Manila, Feb. 13, 2003 (Malaya) - The Philippines has expelled an Iraqi diplomat for reported links with the Abu Sayyaf terrorist group.

The announcement came after the United States expressed grave concern over the disclosure made last Monday by Foreign Affairs Secretary Blas F. Ople about an intelligence report showing a link between Husham Hussain, the embassy's second secretary, and the Abu Sayyaf which was tagged responsible for the bombing of a karaoke bar in Malagutay, Zamboanga City in October last year.

The blast killed a member of the US Special Forces and three Filipinos. Another American serviceman was wounded.

Sources said President Bush called President Arroyo Tuesday night to inquire on the status of Hussain.

Ople also said Hussain had also been meeting with front organizations of the National Democratic Front.

Ople earlier said Hussain's expulsion came after the National Intelligence Coordinating Agency traced cellular phone calls from Abu Sayyaf members to the diplomat immediately after the Zamboanga bombing. That incident, which killed one American soldiers, came 10 days before blasts on the Indonesian island of Bali killed more than 190 tourists and residents.

He did not elaborate on why the Philippines was taking action more than four months after the bomb blast on October 2.

Hussain is the second Iraqi diplomat in 12 years to be ejected by the Philippines.

In 1991, the Philippines ordered the Iraqi embassy's first secretary to leave over alleged links to two Iraqi nationals accused of setting off a bomb at the Thomas Jefferson Center library run by the US Embassy.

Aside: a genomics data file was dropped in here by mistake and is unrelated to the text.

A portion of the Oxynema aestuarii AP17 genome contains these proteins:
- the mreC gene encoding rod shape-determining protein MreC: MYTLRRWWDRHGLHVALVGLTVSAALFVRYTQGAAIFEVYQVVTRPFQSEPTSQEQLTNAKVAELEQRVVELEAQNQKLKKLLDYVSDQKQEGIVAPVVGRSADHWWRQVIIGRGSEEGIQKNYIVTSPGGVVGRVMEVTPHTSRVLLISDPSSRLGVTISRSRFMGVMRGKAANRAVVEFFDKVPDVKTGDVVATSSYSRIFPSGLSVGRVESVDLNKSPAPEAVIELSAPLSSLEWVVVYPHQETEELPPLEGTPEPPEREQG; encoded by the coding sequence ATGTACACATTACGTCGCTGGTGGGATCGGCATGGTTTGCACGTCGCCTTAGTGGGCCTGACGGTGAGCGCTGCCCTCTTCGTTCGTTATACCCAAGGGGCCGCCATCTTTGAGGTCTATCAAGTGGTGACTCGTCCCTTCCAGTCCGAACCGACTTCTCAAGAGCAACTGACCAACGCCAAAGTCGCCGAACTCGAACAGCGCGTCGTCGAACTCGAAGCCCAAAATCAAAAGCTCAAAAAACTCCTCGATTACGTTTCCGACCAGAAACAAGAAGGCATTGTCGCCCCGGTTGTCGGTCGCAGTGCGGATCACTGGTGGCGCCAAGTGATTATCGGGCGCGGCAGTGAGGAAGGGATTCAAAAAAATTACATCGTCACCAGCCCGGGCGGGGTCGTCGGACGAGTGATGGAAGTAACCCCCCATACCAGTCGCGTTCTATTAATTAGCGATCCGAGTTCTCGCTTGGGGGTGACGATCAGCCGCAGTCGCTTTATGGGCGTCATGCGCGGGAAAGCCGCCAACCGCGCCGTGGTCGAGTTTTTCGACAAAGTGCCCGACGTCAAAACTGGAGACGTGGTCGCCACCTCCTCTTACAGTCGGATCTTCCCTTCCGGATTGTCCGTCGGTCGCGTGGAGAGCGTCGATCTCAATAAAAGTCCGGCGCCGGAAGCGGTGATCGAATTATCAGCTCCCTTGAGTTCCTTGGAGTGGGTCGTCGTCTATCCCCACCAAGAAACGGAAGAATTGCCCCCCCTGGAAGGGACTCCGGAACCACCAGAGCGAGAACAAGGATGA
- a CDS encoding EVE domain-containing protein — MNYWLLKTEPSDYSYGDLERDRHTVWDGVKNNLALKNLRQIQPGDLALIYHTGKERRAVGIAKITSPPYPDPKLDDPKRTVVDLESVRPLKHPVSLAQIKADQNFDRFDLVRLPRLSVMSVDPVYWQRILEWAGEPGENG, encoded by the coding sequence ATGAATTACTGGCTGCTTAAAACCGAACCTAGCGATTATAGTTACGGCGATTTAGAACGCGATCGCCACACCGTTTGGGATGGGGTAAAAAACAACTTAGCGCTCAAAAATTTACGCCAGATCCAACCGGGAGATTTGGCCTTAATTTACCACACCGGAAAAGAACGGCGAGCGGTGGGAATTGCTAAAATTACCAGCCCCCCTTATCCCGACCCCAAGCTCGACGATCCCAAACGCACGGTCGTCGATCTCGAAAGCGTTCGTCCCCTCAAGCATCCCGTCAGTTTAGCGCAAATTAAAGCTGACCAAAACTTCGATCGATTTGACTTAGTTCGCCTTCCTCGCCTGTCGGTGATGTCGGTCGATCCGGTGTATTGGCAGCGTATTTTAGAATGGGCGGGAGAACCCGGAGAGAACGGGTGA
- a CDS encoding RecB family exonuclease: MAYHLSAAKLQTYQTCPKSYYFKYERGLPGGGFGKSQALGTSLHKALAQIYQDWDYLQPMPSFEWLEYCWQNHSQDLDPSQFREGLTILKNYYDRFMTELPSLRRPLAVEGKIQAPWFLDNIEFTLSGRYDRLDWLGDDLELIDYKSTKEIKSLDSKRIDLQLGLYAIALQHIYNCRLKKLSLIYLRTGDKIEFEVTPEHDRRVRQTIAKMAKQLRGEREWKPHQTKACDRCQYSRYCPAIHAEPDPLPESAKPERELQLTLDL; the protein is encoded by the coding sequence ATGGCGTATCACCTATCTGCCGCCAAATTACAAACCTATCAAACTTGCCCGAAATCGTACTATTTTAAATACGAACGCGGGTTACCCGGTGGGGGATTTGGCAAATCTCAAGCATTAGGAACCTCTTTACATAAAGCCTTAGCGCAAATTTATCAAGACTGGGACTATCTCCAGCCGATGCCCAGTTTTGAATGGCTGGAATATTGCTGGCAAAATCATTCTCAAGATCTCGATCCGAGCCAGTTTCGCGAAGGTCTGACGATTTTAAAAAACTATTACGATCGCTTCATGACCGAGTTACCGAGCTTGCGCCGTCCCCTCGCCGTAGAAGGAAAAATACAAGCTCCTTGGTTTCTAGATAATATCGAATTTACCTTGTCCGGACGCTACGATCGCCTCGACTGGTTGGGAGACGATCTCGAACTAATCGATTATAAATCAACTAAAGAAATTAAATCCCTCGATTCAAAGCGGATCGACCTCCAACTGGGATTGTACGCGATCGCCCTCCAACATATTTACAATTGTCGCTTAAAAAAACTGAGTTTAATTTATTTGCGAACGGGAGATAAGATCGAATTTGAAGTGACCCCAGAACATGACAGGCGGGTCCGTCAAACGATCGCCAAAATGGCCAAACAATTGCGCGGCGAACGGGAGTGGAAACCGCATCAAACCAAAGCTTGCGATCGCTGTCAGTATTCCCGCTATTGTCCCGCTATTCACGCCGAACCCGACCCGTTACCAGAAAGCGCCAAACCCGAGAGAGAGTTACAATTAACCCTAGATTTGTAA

One of the two Iraqis was killed in the blast, which came five months after Iraq invaded Kuwait in August 1990 and triggered the Gulf War.

The Iraqi embassy denied allegations that Hussain was involved with members of Abu Sayyaf which the United States has listed as a "terrorist organization."

US Ambassador Francis Ricciardone, said: "We look on that (Hussain's alleged links with the Abu Sayyaf) with very grave concern. The information that was revealed by Secretary Ople suggests a very serious threat to Filipinos and to Americans."

Early yesterday, Ople said the Philippines was giving the Iraqi government "a window of a few days" to take action against Hussain before he decided on the envoy's fate.

But at around 6 p.m., Ople summoned Iraqi embassy charge d'affaires Samir Bolus and informed him that Hussain should leave within 48 hours because Hussain "ceased to enjoy the rights and privileges of a diplomat."

"Mr. Bolus accepted the decision of the Philippine government and committed to ... have Mr. Hussain leave within 48 hours. He did not question our decision nor did he ask for the reason or basis of our decision. I appreciated his candor and cooperation. Under international and diplomatic law, a host state need not give any reason for withdrawing the accreditation of a diplomat and in asking him to leave," Ople said.

Ople said while diplomatic retaliation is fairly common, "I would like to express the hope that there will not be a similar action taken against our personnel in our embassy in Baghdad."

There are fears that Philippine Embassy officials in Baghdad might also be expelled.

Ople asked Bolus to ask the Iraqi foreign ministry to delay the assignment of Ghazi Faisal Hussein, the new Iraqi ambassador, who was supposed to arrive tomorrow.

"I want to welcome him in a more auspicious time," Ople said.

Rep. Apolinario Lozada said the House committee on foreign relations which he heads will summon officials of the Iraqi embassy to a hearing on the NICA report next week.

Also to be invited is national security adviser Roilo Golez who Lozada said committed a "grave political and diplomatic blunder" when he came out with the false announcement that Philippine Embassy in Baghdad would be closed this week. Golez' statement was belied by the Palace and the Department of Foreign Affairs.

Reported by: Sol Jose Vanzi

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